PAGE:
I’ve heard this from a source and with the documents for an initialpublic offering filed, I don’t expect Solyndra to confirm it, but itgives an insight into why the company seems to have moved ahead of someof the other start-ups in cadmium indium gallium selenide (CIGS) solarcells.
CEO Chris Gronet gets a live video feed of the machinery on thefactory floor. When and if production slows down, he knows quickly. Heeven gets the feed at home. That sort of urgent paranoia lay at the heart of semiconductors andsolar panel manufacturing. The multimillion dollar factories thesecompanies must build can only become effectively profitable if utilizedin a highly efficient manner. Intel became Intel through the "copyexactly" methodologies pioneered in part by former CEO Craig Barrett.The factories were literally identical: one of the few ways to tell ifyou are in Arizona versus Israel is the inordinate number of peoplenamed Gadi. Execs at rival AMD sometimes joked that they used a "copysomewhat exactly" methodology.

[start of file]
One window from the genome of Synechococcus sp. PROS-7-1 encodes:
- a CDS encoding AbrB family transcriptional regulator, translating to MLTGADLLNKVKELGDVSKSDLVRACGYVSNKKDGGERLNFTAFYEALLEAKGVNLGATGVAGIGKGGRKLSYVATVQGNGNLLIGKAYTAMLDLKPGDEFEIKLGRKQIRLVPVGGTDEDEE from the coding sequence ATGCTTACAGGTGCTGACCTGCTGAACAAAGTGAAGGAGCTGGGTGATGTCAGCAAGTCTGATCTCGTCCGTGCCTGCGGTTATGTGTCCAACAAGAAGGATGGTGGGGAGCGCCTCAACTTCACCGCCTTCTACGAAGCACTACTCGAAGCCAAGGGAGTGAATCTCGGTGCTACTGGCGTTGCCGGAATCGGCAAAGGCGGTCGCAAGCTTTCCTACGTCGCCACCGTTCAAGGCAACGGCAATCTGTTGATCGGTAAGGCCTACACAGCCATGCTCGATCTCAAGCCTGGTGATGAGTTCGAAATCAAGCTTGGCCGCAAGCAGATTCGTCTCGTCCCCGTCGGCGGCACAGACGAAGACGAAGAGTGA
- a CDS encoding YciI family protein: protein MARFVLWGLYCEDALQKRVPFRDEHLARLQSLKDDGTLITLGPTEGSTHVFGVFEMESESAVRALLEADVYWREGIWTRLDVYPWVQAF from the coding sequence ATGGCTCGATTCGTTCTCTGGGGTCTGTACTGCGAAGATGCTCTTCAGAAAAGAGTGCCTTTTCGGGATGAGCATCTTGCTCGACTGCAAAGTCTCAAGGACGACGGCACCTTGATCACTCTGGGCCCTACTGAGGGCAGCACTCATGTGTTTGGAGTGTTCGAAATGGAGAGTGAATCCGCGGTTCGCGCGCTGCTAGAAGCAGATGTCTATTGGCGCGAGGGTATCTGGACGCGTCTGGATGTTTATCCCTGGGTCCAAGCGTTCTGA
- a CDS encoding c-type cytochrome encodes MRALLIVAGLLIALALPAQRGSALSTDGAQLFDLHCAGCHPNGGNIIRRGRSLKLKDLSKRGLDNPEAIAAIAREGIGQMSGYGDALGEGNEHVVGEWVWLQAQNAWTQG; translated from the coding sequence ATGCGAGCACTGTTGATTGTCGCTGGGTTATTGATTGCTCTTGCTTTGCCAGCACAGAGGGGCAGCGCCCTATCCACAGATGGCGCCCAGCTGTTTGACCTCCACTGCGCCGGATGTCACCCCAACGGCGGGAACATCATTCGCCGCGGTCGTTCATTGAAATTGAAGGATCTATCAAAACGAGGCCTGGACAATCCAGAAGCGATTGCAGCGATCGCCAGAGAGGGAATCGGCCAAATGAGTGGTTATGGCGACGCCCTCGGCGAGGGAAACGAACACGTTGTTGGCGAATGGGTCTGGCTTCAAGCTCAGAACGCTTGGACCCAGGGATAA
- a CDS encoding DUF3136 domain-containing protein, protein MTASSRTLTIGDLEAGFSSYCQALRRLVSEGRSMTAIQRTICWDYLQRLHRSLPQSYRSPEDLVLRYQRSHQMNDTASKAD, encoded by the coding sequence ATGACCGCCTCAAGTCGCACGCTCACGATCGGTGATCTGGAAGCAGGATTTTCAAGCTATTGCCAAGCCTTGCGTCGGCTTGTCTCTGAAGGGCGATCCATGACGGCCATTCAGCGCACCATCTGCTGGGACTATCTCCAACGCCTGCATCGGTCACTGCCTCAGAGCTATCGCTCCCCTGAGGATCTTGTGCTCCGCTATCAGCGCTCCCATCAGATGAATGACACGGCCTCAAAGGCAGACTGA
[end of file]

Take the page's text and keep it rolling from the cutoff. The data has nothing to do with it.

Gronet, no coincidence, spent over a decade at Applied Materials, anequipment maker with its own exacting standards, before coming toSolyndra.
Solyndra has its pluses and minuses. Eric Wesoff dug through the S-1 and unearthed interesting details on Solyndra’s costs per watt. The company also lost $232 millionin fiscal 2009. On the other hand, it has customers and reportsefficiencies in the 11 to 14 percent range, or higher than a lot of theother thin films out there. It’s going to continue to be one of the bigstories of 2010.